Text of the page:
Is black a color?

Some say black is not a color. Others say it is. Is it? Much of this argument depends on one’s understanding of color. Do you interpret color as an internal response of your nervous system to an external stimulus? Or do you consider color a physical phenomena “out there”? Actually it can be considered both and, depending on how you think about color you get a slightly different interpretation of whether black is a color or not.

The dictionary definition of color is:

“the quality of an object or substance with respect to light reflected by the object, usually determined visually by measurement of hue,saturation, and brightness of the reflected light;saturation or chroma; hue.”

Right. No clarity as to whether black is a color here. If one looks at the physics of this question, definitions of light, color and perception can be a little vague. When you get into the quantum mechanics of light, it can become down right mind boggling! That kind of stuff is way beyond me but in my basic layman’s view, light is made up of photons. Photons in themselves are vague little packets of energy that exist somewhere between a particle and a wave. To me it seems like a photon is more of a concept rather than a physical thing. But the frequency of these photons (waves/particles?) determines the properties of chroma while the quantity of photons impinging on the eye determines the amount of lightness or darkness.

But, and this is a big but, keep in mind that the interpretation of color all happens in our heads. Color is simply how our nervous systems interprets an energy source that is entering our eyes. So in this sense black would be just an interpretation of the brain, just like any other color.


Lets take a different approach. Think about a value scale of color. Begin with a bright color of red and start making it darker. Darker values of red are still considered a color. Very dark values of red are still considered a color of red. The darkness is created by the fact that fewer photons of that particular wavelength are impacting our eyes. The color does not become less of a color because the number of photons impacting our eyes diminish. We just interpret the color as a darker color. So why then, when the number of photons drops to zero, and what we perceive becomes blackness, do we all of the sudden label that as a non color. Blackness is still our perception to stimulus, just like any other color. So why isn’t black a color?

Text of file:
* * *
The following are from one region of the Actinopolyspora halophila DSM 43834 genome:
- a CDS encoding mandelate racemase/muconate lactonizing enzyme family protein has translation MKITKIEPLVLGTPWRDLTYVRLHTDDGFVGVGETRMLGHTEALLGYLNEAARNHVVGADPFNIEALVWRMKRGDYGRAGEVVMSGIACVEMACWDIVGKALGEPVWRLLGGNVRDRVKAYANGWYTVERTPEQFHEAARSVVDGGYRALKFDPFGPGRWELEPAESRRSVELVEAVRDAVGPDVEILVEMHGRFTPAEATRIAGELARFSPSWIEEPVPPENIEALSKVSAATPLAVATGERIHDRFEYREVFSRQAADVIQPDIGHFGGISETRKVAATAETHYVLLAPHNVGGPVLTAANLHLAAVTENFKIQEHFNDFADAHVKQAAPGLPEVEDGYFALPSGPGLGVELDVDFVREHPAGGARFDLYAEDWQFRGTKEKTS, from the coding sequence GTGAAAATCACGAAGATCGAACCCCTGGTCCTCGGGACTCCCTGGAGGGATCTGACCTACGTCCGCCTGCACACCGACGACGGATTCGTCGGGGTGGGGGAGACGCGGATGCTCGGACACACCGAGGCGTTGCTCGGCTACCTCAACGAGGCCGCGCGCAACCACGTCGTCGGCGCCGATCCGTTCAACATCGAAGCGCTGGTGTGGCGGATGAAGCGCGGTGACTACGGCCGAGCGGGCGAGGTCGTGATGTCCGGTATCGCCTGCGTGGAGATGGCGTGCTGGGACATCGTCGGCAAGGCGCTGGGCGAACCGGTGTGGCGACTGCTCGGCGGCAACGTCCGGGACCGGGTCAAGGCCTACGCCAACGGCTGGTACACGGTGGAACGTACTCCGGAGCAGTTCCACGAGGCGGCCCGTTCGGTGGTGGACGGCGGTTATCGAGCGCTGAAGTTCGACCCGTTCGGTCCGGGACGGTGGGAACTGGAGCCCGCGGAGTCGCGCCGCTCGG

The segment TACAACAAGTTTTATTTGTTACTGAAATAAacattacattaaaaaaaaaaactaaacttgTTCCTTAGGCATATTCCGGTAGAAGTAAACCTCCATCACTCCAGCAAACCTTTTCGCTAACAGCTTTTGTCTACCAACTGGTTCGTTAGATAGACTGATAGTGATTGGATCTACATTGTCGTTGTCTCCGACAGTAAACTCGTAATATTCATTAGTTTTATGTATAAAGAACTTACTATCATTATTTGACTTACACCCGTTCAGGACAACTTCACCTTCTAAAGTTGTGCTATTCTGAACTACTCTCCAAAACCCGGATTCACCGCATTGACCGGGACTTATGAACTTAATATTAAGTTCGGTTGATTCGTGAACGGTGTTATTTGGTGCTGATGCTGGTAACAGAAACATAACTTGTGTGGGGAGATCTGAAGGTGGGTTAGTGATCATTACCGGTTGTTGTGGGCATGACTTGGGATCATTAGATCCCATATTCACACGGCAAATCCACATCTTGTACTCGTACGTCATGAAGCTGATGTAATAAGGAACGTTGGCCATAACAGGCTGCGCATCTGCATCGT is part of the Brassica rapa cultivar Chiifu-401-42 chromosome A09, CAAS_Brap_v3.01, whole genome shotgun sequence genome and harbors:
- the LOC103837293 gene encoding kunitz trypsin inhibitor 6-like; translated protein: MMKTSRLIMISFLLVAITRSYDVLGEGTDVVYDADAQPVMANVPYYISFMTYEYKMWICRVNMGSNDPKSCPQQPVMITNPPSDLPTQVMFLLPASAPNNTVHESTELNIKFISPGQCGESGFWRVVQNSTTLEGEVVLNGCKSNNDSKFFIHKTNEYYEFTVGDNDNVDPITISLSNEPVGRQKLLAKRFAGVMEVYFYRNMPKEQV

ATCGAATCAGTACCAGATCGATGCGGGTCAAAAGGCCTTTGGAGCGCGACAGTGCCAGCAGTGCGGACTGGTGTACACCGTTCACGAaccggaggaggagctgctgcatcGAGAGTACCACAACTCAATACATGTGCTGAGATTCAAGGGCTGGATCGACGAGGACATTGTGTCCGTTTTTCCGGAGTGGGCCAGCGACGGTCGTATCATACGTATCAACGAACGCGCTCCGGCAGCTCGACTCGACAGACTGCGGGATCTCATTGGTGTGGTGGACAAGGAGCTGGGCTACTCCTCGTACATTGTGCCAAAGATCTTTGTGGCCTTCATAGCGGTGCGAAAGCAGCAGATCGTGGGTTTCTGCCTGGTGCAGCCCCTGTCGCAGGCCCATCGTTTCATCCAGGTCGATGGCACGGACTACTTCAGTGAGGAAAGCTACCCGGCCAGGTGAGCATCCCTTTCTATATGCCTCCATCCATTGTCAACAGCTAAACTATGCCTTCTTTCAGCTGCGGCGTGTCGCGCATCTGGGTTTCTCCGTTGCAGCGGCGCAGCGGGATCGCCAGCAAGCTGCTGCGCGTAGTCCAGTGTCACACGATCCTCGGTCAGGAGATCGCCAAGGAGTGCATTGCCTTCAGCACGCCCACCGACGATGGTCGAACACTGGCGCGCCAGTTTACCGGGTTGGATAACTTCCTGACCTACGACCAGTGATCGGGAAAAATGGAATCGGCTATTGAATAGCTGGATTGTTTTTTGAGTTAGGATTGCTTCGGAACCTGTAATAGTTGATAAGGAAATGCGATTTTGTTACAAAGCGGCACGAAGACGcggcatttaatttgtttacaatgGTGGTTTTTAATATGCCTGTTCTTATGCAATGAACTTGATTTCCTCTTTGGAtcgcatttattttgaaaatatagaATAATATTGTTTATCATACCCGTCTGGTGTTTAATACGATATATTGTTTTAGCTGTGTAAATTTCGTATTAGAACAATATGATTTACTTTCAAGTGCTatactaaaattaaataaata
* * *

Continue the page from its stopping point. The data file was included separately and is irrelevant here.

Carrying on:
How about using sound as another analogy? After all sound is just another energy source in the form of waves that impacts our nervous system. Think of a single pure note, perhaps A-440, the note that orchestra’s usually tune to. It’s pitch is determined by frequency and it’s amplitude defines the volume. In this analogy having the note decrease in volume getting quieter and quieter until it can’t be heard is like a color value range. Is this like black? If so, most would consider the silence to NOT be a sound. Under this interpretation black would not be a color!

I’ve heard people go round and round with this argument and it obviously depends on how you interpret color. There is not necessarily a real clear answer but it is something fun to think about.

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